I just finished watching “The Art of the Game” (embedded below), a documentary about the evolution of digital games as the dominant media format.
Me and computer games go back a long way. I got my first PC at the age of 7, a Commodore 64, with a briefcase of game cassettes. You would wait sometimes up to 20 minutes to load one game, which puts some things in perspective. It also came with a version of BASIC, which was my first exposure to programming.
3 years later I got my first IBM-Compatible computer, a venerable XT with a monochrome display. Again, my main use for it was gaming and occasionally fiddling with BASIC (mostly to run Snake, which was sample program included). My memory from that period includes games such as the original Civilization, X-Com: UFO defense and lesser known classics such as Another World and Alley Cat.
Playing games back then wasn’t as straightforward as it is today. If you were using an IBM compatible, you were most likely running DOS, and had to mess around with system configuration files (config.sys and autoexec.bat) to get enough memory to play those games and get your sound card working.
I had to become familiar with things like XMS and EMS, IRQ and DMA configuration, how to troubleshoot the computer when things went wrong (BIOS settings, diagnostics, disk recovery), how to replace and install parts, how to set jumper settings and a bunch of things that might seem trivial now (to techies), in the age of the Internet, but back then (around 91′-92′), we haven’t even gone online and there was barely anything there compared to today.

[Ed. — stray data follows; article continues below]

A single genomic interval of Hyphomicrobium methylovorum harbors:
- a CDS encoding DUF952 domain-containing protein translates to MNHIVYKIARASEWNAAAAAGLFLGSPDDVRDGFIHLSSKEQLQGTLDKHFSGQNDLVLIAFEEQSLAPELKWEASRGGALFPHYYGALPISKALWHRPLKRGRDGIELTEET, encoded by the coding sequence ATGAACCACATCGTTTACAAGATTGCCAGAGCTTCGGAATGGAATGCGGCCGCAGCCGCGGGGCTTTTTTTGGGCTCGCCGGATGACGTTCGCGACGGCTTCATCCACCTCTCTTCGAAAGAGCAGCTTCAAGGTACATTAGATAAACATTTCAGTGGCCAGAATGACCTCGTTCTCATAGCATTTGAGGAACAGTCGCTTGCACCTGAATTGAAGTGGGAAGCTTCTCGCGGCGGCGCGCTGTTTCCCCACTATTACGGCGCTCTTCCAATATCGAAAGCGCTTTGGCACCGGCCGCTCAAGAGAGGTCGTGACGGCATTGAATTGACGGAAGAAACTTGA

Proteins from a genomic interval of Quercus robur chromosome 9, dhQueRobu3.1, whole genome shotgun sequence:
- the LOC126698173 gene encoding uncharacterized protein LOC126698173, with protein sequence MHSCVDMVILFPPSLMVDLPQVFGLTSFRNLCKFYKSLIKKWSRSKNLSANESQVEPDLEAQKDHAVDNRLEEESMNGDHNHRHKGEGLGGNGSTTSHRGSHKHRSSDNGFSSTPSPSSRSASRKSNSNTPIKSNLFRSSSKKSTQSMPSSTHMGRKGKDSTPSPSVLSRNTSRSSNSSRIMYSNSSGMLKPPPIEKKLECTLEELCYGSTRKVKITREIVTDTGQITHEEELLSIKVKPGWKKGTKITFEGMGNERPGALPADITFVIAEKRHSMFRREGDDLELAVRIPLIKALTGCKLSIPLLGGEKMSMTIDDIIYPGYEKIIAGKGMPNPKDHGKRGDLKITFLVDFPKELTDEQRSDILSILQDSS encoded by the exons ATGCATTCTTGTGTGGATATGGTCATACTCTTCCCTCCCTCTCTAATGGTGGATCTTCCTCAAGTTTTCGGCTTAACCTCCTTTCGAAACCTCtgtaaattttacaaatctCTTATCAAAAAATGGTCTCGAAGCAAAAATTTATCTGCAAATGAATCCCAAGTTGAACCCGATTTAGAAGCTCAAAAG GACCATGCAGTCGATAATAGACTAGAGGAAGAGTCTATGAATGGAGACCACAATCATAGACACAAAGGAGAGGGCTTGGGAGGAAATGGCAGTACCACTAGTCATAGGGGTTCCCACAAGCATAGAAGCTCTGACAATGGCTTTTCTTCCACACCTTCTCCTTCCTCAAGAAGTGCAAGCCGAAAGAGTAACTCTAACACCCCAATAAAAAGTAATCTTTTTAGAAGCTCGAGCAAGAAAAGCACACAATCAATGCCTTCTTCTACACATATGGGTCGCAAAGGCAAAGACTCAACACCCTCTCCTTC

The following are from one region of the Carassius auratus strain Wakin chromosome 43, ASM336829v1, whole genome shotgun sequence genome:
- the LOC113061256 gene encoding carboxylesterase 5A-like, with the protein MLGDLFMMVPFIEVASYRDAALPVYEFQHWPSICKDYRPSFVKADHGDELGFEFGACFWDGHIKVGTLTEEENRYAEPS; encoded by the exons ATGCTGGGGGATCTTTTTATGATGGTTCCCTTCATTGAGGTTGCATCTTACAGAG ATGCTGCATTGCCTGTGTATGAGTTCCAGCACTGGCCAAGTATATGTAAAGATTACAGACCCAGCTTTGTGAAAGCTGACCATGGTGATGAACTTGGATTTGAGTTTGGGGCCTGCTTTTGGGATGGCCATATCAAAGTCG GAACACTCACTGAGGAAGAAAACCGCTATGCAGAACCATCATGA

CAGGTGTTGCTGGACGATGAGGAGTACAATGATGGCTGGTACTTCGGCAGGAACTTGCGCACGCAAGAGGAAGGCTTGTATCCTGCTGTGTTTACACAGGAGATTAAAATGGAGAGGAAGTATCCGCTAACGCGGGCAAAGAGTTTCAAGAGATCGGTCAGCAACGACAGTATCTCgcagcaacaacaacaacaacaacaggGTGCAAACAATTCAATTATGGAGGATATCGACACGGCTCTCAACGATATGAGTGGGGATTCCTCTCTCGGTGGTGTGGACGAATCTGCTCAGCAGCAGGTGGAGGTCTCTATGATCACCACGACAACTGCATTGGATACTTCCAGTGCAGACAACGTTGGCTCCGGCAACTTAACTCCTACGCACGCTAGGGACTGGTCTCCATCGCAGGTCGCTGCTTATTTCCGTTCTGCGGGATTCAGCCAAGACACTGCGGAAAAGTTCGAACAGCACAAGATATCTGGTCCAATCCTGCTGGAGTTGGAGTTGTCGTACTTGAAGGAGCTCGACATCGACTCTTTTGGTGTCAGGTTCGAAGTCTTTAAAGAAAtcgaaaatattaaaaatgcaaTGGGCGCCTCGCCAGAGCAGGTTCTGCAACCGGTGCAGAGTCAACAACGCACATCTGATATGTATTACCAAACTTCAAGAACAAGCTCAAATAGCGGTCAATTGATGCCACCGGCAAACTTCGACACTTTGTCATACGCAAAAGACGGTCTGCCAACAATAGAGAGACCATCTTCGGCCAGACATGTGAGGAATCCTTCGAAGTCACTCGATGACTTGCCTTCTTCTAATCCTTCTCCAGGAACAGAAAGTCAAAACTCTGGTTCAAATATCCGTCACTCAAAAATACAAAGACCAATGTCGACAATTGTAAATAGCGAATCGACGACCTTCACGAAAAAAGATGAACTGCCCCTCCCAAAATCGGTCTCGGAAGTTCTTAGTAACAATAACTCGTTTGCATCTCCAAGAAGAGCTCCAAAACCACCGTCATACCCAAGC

All those struggles were for the purpose of playing all of those games, which felt much more rewarding than any other kind of entertainment I’ve ever experienced, and not just as entertainment but intellectual stimulation as well. The depth of games like Civilization and X-Com, the storytelling of adventure games like King Quest and Monkey Island (I can still remember calling the tip hotline when getting stuck), was all very magical to me and made the pains of getting everything working seem trivial.
By the time I was getting into high-school, I had developed an innate intuition for all things computer related, that you just cannot learn by taking normal classes. Computer and programming class in high-school was a breeze thanks to that, which was the main reason I took it for extra credit. As a result, I also had basic proficiency in another programming language – C.
During college I picked up programming again, this time to pay tuition and the bills. It later became my main career path and an enabler for becoming an entrepreneur in the rapidly software focused world. All of it, thanks to computer games.
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